Self-sabotaging thoughts, beliefs and habits can get the best of us. According to Psychology Today, “Behavior is said to be self-sabotaging when it creates problems and interferes with long-standing goals.” The dilemma is: most people are unaware that they are sabotaging themselves.
Self-sabotage prevents you from attaining what you want most in life and business. According to IQ Matrix, a website dedicated to maximizing potential through mind mapping and life coaching principles, suggests “Self-sabotage is any behavior, thought, emotion or action that holds you back from getting what you want consciously.”
“Moreover, it is the conflict that exists between conscious desires and unconscious wants that manifests in self-sabotage patterns. It not only prevents you from reaching your goal, but also becomes a safety mechanism that protects you against disappointment. In other words, your brain is protecting you from getting hurt by doing what it thinks is best, which is keeping you within your comfort zone.”
So, we asked 15 entrepreneurs to reveal the best ways to “get out of your own way” and stop sabotaging your business success. Here’s what they had to say:
1. Stop procrastinating.
“The best way to get out of your own way in business is to stop procrastinating. If you have a great idea,act on it. You aren’t doing yourself or your business any good by sitting on the idea. Make it happen.”
– Meagan Eagles, Owner of Weddings Tied With Lace: @WedTiedWithLace
2. Make a to-do list.
“Most entrepreneurs can’t get out of their own way because they are always reacting to requests. A quick solution is to plan your day the night before and create a tomorrow to-do list. Wake up the next day and stick to the plan. If an urgent item comes up, write it down on the list and compare its urgency and importance to the next item on your list. If it’s more urgent and important, do it. If not, defer.”
– Greg DeSimone, Owner and President of FocalPoint Business Coaching: @gregdesimone
3. Don’t micromanage your team.
“Trust your team members to do their work well. You don’t need to manage every aspect of the work that they’re doing. You brought them on because they have the necessary skills; let them use them. You’ll also find that you’re a lot more productive when you aren’t micromanaging your team members’ tasks.”
– Amie Darboe, Founder and CEO of The Flairist: @AmieDarboe
4. Stop over-analyzing.
“Done is better than perfect. Unfortunately, many entrepreneurs hum-hah about whether they are doing the right thing and end up doing nothing. Of course, doing it right the first time is preferred; However, it’s better to do something, learn from it, and do it better the next time than to do nothing at all.”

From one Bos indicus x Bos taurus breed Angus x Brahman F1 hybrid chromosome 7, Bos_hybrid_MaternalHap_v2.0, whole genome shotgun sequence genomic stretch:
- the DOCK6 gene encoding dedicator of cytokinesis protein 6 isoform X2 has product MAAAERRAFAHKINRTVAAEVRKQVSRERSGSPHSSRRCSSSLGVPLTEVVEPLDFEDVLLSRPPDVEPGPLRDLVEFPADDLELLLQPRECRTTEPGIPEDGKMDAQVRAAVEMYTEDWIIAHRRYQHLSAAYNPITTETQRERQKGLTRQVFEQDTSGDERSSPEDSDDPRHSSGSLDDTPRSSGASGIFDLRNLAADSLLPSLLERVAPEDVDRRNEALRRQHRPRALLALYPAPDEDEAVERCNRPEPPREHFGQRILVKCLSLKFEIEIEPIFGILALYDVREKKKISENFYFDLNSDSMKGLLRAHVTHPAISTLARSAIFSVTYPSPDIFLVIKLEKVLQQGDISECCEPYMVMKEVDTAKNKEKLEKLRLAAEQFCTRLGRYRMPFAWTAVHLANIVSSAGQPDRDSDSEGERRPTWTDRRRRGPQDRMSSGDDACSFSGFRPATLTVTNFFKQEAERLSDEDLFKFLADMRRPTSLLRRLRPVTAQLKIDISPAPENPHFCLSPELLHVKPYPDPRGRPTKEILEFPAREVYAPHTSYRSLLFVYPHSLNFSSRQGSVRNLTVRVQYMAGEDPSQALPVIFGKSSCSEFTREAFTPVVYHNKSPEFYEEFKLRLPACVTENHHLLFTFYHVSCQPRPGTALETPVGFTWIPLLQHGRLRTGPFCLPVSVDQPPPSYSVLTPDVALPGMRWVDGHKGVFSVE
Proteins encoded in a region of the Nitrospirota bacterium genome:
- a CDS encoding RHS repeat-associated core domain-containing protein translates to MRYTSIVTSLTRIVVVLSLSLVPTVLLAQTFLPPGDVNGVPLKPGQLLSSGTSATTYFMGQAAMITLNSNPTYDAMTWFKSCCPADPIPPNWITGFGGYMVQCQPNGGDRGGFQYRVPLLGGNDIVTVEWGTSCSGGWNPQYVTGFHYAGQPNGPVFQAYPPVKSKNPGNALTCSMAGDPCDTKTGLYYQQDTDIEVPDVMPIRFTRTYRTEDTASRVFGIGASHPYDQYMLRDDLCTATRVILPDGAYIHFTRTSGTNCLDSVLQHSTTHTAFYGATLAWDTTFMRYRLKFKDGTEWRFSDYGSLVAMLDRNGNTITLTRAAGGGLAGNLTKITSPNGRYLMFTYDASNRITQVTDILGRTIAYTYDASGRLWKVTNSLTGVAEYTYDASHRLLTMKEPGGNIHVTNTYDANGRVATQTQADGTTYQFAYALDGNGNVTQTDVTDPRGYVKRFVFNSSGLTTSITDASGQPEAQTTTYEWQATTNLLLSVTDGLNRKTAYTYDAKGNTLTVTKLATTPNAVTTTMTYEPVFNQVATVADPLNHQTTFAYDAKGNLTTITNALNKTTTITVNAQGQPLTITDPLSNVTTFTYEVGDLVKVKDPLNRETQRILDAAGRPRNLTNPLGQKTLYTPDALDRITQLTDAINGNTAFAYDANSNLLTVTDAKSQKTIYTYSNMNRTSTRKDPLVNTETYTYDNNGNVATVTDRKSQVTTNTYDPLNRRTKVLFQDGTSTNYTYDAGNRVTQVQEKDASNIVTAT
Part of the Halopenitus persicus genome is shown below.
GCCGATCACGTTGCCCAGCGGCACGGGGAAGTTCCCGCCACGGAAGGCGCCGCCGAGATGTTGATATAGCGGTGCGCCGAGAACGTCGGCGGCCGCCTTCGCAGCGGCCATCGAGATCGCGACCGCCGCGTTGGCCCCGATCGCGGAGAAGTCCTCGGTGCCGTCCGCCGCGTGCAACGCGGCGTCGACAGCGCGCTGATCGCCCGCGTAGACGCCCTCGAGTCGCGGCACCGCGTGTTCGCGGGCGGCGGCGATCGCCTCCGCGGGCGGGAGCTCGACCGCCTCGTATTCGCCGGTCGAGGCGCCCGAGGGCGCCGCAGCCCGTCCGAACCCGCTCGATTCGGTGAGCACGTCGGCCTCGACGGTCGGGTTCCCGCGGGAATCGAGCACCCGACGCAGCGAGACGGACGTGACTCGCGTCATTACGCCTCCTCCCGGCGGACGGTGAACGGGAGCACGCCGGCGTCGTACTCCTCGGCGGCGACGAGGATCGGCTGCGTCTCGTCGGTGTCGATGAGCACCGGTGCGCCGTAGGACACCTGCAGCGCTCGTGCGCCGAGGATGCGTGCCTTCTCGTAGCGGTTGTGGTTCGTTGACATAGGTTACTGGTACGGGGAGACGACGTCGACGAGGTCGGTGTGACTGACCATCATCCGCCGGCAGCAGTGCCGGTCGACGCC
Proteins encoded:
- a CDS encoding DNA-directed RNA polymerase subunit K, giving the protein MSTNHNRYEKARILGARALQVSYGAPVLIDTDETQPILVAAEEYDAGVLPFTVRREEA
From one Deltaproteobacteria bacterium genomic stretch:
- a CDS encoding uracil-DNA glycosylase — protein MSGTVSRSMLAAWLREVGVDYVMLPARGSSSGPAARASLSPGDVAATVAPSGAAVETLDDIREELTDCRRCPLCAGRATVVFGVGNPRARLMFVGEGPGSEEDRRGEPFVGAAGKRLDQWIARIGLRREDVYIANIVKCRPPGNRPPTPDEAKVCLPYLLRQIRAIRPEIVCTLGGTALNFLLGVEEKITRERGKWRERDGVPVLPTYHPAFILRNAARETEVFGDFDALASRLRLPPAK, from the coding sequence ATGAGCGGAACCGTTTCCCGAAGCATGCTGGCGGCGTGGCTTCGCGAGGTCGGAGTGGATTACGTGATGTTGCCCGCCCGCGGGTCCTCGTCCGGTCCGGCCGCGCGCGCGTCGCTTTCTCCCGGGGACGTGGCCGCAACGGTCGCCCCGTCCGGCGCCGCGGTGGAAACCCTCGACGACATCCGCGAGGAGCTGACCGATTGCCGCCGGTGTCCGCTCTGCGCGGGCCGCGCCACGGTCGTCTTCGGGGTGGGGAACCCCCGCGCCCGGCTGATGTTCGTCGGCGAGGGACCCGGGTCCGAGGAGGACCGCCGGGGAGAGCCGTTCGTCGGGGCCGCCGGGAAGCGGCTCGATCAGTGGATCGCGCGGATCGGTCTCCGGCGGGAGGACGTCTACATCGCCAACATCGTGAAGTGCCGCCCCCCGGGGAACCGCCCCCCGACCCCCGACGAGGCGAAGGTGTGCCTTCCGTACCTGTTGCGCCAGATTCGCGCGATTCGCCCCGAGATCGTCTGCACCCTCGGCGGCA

– Chris Miles, Founder and CEO of Money Ripples: @chriscmiles
5. Recognize your weaknesses.
“Sure, you can create a Web site, but do you really want a site that looks like a novice did it? About client generation work, I’m sure you know how to make phone calls, but do you consistently make those calls every day to generate the clients you need to grow your business? If you find yourself putting off key business-generating activities because you know how to do them but you are not actually doing them, chances are you know these are your weak areas. Get someone else to do them. The sooner you do this, the better your chances for success.”
– Arron P. Grow, Dean of Workplace Sanity Group: @DrAPGrow
6. Get out of your comfort zone.
“If you never take the initiative to get out of your comfort zone, nothing spectacular will happen in your business or personal life. There will always be difficulties you must face and you will need patience to get through them. Ultimately, it requires endurance and perseverance to pursue your business goals and realize them at 180mph.”
– Nadine Lajoie, President of Nadynn International: @Nadlajoie
7. Find a support network.
“Especially when you’re first starting out as a small business owner, it’s easy to become a recluse initially and keep your head buried in business development. By getting out, networking, and finding a support network of fellow small business owners, you can support each other and hold each other accountable. This helps you not only foster relationships in the community, but it will keep you from not following-through on business plans.”
– Jill Schiefelbein, Owner of Impromptu Guru: @impromptuguru
8. Delegate and outsource.
“A successful business includes product/service development, sales, customer service, marketing, PR, bookkeeping, etc. It’s a lot and it’s overwhelming for one person. You need to hand this over to a manager, assistant, part-time employee or intern. Even if you only need a few hours per week from this person, it will help your business. The less time you have for the little things, the more productive you can be.”
-Belkis L. Cardona-Rivera, President and Chief Digital Marketing Specialist of Belkis Marketing: @BelkisMarketing
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